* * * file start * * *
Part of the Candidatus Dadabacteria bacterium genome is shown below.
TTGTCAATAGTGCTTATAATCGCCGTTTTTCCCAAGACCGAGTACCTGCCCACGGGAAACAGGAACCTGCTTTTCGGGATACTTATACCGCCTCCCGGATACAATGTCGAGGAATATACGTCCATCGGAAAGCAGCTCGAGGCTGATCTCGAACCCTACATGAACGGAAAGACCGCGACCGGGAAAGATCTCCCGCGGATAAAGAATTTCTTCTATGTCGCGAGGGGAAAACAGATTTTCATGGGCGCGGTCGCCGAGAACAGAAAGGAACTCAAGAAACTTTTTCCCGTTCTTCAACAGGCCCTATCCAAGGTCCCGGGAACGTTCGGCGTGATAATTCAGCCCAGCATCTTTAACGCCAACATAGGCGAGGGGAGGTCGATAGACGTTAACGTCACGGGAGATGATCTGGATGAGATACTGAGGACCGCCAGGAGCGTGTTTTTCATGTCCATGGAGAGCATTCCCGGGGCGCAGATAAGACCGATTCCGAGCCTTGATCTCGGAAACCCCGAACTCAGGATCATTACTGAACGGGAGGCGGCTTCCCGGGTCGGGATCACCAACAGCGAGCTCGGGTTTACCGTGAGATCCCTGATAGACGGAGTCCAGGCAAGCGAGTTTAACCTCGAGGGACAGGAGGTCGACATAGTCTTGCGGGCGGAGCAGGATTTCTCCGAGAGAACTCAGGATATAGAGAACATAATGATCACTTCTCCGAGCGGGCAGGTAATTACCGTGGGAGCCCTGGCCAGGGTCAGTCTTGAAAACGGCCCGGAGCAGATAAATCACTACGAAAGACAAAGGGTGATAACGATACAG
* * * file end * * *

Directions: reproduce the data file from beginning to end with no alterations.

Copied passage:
Part of the Candidatus Dadabacteria bacterium genome is shown below.
TTGTCAATAGTGCTTATAATCGCCGTTTTTCCCAAGACCGAGTACCTGCCCACGGGAAACAGGAACCTGCTTTTCGGGATACTTATACCGCCTCCCGGATACAATGTCGAGGAATATACGTCCATCGGAAAGCAGCTCGAGGCTGATCTCGAACCCTACATGAACGGAAAGACCGCGACCGGGAAAGATCTCCCGCGGATAAAGAATTTCTTCTATGTCGCGAGGGGAAAACAGATTTTCATGGGCGCGGTCGCCGAGAACAGAAAGGAACTCAAGAAACTTTTTCCCGTTCTTCAACAGGCCCTATCCAAGGTCCCGGGAACGTTCGGCGTGATAATTCAGCCCAGCATCTTTAACGCCAACATAGGCGAGGGGAGGTCGATAGACGTTAACGTCACGGGAGATGATCTGGATGAGATACTGAGGACCGCCAGGAGCGTGTTTTTCATGTCCATGGAGAGCATTCCCGGGGCGCAGATAAGACCGATTCCGAGCCTTGATCTCGGAAACCCCGAACTCAGGATCATTACTGAACGGGAGGCGGCTTCCCGGGTCGGGATCACCAACAGCGAGCTCGGGTTTACCGTGAGATCCCTGATAGACGGAGTCCAGGCAAGCGAGTTTAACCTCGAGGGACAGGAGGTCGACATAGTCTTGCGGGCGGAGCAGGATTTCTCCGAGAGAACTCAGGATATAGAGAACATAATGATCACTTCTCCGAGCGGGCAGGTAATTACCGTGGGAGCCCTGGCCAGGGTCAGTCTTGAAAACGGCCCGGAGCAGATAAATCACTACGAAAGACAAAGGGTGATAACGATACAG